WASHINGTON • Stroll around the office or neighbourhood six times a day, and earn US$1.50 (S$2) towards your health insurance. Step up activity a bit more and bring the total to US$1,400 annually.
The catch: You need to wear a special activity tracker that monitors steps taken, "intensity" levels and other physical indicators.
That is the offer in a new insurance product marketed by UnitedHealthcare, the second-largest US health insurer, one of many programmes aimed at boosting physical fitness and reducing health insurance costs for employers and employees.
"One of the greatest challenges we have is how to incentivise and motivate individuals to be accountable for their own health and well- being," said Mr Steve Beecy of UnitedHealthcare.
He called the Trio Tracker device, introduced with technology partner Qualcomm, "a game-changer". Across the US, employers are stepping up the use of technology in "wellness" programmes that encourage healthier lifestyles.
Wellness programmes are not new, but technology like activity trackers has transformed them with more precise measurements and automated uploads to verify activity.
CARROT AND STICK
One of the greatest challenges we have is how to incentivise and motivate individuals to be accountable for their own health and well- being.
MR STEVE BEECY, from UnitedHealthcare
A survey of over 200 large employers by the National Business Group on Health found that 37 per cent used activity trackers last year and another 37 per cent planned to adopt the technology in coming years.
Makers of activity trackers such as Fitbit and Jawbone have been expanding their efforts to be part of corporate wellness programmes.
One of the biggest tie-ups was announced last year when US retail giant Target said it would offer free or discounted Fitbit trackers to its more than 300,000 employees.
As a further incentive, Target said it would allow teams of employees which log the most average daily steps to collect over US$1 million for local non-profit organisations.
This strategy of providing financial incentives for healthy activity is known in the industry as "gamification."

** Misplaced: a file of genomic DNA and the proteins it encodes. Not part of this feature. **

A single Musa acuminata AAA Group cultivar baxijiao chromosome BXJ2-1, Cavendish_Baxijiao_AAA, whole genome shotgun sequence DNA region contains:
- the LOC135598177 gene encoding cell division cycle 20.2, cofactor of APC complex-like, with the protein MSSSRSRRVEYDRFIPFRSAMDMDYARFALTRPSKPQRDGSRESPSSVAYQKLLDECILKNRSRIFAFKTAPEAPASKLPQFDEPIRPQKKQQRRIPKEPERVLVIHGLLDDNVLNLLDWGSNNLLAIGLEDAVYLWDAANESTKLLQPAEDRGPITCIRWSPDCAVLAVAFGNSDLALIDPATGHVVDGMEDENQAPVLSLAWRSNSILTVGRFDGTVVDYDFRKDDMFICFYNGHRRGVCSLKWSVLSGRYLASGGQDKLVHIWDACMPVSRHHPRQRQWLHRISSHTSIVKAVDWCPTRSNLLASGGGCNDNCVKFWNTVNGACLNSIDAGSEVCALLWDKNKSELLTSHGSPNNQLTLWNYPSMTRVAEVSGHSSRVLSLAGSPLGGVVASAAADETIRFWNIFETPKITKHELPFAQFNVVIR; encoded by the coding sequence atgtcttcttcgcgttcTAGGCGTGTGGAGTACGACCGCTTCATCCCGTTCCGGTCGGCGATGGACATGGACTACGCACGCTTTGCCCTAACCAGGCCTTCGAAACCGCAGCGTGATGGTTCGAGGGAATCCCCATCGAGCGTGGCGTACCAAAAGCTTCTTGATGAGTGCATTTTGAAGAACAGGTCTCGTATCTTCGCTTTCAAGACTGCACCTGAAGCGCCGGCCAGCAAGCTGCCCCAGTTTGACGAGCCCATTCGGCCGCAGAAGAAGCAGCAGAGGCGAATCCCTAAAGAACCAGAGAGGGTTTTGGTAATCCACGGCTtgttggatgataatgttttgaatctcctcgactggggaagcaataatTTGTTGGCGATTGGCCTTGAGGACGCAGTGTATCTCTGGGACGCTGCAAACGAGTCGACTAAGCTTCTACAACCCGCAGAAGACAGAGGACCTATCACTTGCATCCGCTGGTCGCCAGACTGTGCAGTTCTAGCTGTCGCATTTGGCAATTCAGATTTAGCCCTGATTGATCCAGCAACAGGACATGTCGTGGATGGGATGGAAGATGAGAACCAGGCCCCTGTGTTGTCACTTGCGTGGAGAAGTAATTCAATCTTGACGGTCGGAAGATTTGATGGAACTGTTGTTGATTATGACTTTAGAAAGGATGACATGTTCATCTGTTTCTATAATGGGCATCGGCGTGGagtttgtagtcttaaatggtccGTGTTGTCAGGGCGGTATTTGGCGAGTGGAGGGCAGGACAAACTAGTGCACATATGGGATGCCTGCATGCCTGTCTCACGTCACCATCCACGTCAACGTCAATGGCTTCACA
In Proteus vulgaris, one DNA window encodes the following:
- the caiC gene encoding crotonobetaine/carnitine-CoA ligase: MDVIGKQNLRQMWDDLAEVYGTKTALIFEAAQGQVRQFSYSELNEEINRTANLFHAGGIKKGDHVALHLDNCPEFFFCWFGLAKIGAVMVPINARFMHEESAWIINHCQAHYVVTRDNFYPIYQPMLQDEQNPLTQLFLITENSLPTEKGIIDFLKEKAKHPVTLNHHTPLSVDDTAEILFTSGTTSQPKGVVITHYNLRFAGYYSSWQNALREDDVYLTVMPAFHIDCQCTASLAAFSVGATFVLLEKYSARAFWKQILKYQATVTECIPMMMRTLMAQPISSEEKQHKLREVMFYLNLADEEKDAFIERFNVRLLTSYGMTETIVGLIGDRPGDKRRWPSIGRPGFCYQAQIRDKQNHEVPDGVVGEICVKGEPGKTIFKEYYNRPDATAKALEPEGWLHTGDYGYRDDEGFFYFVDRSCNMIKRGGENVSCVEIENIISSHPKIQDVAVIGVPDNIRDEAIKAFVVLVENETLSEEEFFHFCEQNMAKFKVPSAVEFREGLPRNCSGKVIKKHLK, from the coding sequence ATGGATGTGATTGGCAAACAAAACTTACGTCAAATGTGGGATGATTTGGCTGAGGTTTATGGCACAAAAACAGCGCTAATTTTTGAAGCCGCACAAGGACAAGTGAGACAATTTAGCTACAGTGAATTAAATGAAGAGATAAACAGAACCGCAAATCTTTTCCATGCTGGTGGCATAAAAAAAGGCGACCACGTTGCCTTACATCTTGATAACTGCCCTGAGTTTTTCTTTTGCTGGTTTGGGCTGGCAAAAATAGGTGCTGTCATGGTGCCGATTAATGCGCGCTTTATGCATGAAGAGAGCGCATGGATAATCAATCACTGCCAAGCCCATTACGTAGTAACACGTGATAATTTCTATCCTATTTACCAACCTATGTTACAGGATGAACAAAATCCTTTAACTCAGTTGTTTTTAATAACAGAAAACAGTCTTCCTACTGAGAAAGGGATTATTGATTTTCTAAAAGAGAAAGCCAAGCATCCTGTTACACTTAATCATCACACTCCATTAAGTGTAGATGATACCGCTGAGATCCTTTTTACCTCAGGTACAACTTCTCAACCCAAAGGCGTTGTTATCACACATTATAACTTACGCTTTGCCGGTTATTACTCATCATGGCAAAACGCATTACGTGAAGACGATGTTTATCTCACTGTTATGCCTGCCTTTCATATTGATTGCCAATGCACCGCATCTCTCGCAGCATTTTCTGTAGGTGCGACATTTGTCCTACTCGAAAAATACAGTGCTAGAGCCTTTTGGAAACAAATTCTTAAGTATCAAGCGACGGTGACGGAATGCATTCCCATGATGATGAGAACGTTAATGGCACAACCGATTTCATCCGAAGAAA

Mr Jimmy Fleming of consulting group Healthy Wage said financial incentives can make a difference in spurring healthier behaviours.
"We have a lot of clients who want to subsidise the programme and make it free, but it's less effective," Mr Fleming said. "There has to be both a carrot and a stick."
One programme being offered through health services firm Vitality Group provides an Apple Watch for US$25, a fraction of the retail cost. But employees must "pay" for the device by completing workouts and gym visits each month.
Recent growth in such programmes coincides with incentives to meet Obamacare goals on preventive care, and with new research suggesting that more activity can ward off many medical ailments.
But the new programmes raise questions about private data collected and stored by insurers.
While employers and insurers must comply with US privacy regulations so that health data cannot be seen or used by employers, critics still worry.
Mr Bradley Shear, a Washington lawyer specialising in privacy, said: "While some employee wellness programmes and the data collected may be protected under (federal privacy law), others may not be."
A University of Toronto's Citizen Lab report warned of potential problems. For example, there have been cases where fitness tracker-related information was introduced in sexual assault cases or personal injury claims.